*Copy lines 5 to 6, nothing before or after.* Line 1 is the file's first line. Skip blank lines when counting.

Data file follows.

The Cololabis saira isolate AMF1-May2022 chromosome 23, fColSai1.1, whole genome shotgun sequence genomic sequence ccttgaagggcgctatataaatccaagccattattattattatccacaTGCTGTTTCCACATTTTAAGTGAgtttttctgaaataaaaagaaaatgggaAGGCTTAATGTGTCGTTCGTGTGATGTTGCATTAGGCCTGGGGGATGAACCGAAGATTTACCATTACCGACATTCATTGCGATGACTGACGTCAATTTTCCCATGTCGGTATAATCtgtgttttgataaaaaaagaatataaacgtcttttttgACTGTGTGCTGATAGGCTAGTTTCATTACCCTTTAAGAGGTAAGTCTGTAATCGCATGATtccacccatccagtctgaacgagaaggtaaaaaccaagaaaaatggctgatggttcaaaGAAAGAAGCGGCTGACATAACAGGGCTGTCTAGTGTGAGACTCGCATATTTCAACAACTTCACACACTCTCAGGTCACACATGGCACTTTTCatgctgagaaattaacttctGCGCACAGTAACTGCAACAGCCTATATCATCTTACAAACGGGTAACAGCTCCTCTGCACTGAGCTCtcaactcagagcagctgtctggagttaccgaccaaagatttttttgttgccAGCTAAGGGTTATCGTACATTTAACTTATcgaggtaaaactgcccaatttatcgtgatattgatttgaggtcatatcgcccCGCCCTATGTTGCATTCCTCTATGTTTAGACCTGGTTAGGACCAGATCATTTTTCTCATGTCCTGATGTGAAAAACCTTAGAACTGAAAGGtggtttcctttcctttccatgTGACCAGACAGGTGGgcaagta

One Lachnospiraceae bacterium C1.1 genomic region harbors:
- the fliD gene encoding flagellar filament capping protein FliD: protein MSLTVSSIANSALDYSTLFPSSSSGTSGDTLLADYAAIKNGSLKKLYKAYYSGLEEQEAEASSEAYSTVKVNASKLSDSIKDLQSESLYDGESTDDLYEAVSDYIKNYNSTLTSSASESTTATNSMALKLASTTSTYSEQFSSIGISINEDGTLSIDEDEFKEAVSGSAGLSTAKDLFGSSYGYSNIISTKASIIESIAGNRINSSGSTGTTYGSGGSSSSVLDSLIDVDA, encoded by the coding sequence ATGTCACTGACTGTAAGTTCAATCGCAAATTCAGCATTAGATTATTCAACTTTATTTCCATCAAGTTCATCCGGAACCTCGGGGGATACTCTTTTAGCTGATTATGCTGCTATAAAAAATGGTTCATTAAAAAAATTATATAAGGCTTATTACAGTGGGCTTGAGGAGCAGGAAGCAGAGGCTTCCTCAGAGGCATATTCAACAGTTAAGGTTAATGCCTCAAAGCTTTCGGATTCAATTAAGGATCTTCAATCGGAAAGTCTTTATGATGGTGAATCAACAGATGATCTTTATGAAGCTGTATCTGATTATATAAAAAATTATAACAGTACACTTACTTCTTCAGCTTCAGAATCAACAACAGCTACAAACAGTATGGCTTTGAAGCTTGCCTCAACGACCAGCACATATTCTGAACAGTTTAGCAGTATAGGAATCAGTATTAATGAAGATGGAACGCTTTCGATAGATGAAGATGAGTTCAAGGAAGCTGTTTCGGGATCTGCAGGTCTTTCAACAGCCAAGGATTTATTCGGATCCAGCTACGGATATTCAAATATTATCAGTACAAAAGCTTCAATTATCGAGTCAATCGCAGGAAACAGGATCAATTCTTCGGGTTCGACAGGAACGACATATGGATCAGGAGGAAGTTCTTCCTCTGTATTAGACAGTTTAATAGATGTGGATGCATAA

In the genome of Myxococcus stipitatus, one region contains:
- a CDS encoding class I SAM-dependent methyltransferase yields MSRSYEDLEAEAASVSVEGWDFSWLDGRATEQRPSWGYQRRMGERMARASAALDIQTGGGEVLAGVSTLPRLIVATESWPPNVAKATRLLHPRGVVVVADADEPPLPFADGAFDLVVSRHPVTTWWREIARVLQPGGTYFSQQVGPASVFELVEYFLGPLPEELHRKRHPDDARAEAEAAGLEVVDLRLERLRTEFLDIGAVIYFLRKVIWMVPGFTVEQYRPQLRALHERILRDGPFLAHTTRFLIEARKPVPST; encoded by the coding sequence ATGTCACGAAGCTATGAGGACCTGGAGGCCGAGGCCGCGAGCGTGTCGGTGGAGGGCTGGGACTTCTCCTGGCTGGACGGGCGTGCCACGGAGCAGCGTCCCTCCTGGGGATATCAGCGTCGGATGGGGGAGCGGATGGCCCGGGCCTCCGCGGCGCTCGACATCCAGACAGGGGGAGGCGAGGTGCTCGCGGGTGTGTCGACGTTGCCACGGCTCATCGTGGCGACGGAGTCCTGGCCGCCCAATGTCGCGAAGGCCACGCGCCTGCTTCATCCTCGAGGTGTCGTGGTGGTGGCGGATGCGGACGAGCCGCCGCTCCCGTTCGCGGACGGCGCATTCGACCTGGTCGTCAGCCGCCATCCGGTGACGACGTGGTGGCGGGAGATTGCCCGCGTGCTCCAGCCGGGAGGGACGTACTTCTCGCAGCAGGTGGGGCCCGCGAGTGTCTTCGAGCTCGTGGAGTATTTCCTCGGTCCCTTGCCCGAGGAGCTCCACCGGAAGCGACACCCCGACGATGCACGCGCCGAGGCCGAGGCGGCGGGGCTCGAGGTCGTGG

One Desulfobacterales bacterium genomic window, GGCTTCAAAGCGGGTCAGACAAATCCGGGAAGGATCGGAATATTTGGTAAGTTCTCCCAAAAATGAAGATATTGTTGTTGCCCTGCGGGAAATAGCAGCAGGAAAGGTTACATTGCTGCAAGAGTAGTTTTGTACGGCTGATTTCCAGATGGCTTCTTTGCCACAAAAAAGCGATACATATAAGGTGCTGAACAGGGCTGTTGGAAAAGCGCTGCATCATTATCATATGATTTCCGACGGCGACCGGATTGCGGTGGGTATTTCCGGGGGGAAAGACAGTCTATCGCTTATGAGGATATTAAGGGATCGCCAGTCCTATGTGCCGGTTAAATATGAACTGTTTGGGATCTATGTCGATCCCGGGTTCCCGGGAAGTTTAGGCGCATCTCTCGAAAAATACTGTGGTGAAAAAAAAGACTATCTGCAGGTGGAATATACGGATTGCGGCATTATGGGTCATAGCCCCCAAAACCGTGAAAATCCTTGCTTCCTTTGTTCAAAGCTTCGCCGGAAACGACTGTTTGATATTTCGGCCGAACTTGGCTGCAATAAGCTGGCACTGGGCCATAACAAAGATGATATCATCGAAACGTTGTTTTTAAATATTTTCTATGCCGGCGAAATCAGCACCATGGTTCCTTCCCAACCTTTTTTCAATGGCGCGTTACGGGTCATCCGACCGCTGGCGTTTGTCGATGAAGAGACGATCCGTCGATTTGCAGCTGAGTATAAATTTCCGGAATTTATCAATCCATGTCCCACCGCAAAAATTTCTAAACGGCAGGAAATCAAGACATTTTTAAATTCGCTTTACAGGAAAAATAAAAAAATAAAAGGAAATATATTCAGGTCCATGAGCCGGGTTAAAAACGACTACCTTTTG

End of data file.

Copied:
- a CDS encoding class I SAM-dependent methyltransferase yields MSRSYEDLEAEAASVSVEGWDFSWLDGRATEQRPSWGYQRRMGERMARASAALDIQTGGGEVLAGVSTLPRLIVATESWPPNVAKATRLLHPRGVVVVADADEPPLPFADGAFDLVVSRHPVTTWWREIARVLQPGGTYFSQQVGPASVFELVEYFLGPLPEELHRKRHPDDARAEAEAAGLEVVDLRLERLRTEFLDIGAVIYFLRKVIWMVPGFTVEQYRPQLRALHERILRDGPFLAHTTRFLIEARKPVPST; encoded by the coding sequence ATGTCACGAAGCTATGAGGACCTGGAGGCCGAGGCCGCGAGCGTGTCGGTGGAGGGCTGGGACTTCTCCTGGCTGGACGGGCGTGCCACGGAGCAGCGTCCCTCCTGGGGATATCAGCGTCGGATGGGGGAGCGGATGGCCCGGGCCTCCGCGGCGCTCGACATCCAGACAGGGGGAGGCGAGGTGCTCGCGGGTGTGTCGACGTTGCCACGGCTCATCGTGGCGACGGAGTCCTGGCCGCCCAATGTCGCGAAGGCCACGCGCCTGCTTCATCCTCGAGGTGTCGTGGTGGTGGCGGATGCGGACGAGCCGCCGCTCCCGTTCGCGGACGGCGCATTCGACCTGGTCGTCAGCCGCCATCCGGTGACGACGTGGTGGCGGGAGATTGCCCGCGTGCTCCAGCCGGGAGGGACGTACTTCTCGCAGCAGGTGGGGCCCGCGAGTGTCTTCGAGCTCGTGGAGTATTTCCTCGGTCCCTTGCCCGAGGAGCTCCACCGGAAGCGACACCCCGACGATGCACGCGCCGAGGCCGAGGCGGCGGGGCTCGAGGTCGTGG

One Desulfobacterales bacterium genomic window, GGCTTCAAAGCGGGTCAGACAAATCCGGGAAGGATCGGAATATTTGGTAAGTTCTCCCAAAAATGAAGATATTGTTGTTGCCCTGCGGGAAATAGCAGCAGGAAAGGTTACATTGCTGCAAGAGTAGTTTTGTACGGCTGATTTCCAGATGGCTTCTTTGCCACAAAAAAGCGATACATATAAGGTGCTGAACAGGGCTGTTGGAAAAGCGCTGCATCATTATCATATGATTTCCGACGGCGACCGGATTGCGGTGGGTATTTCCGGGGGGAAAGACAGTCTATCGCTTATGAGGATATTAAGGGATCGCCAGTCCTATGTGCCGGTTAAATATGAACTGTTTGGGATCTATGTCGATCCCGGGTTCCCGGGAAGTTTAGGCGCATCTCTCGAAAAATACTGTGGTGAAAAAAAAGACTATCTGCAGGTGGAATATACGGATTGCGGCATTATGGGTCATAGCCCCCAAAACCGTGAAAATCCTTGCTTCCTTTGTTCAAAGCTTCGCCGGAAACGACTGTTTGATATTTCGGCCGAACTTGGCTGCAATAAGCTGGCACTGGGCCATAACAAAGATGATATCATCGAAACGTTGTTTTTAAATATTTTCTATGCCGGCGAAATCAGCACCATGGTTCCTTCCCAACCTTTTTTCAATGGCGCGTTACGGGTCATCCGACCGCTGGCGTTTGTCGATGAAGAGACGATCCGTCGATTTGCAGCTGAGTATAAATTTCCGGAATTTATCAATCCATGTCCCACCGCAAAAATTTCTAAACGGCAGGAAATCAAGACATTTTTAAATTCGCTTTACAGGAAAAATAAAAAAATAAAAGGAAATATATTCAGGTCCATGAGCCGGGTTAAAAACGACTACCTTTTG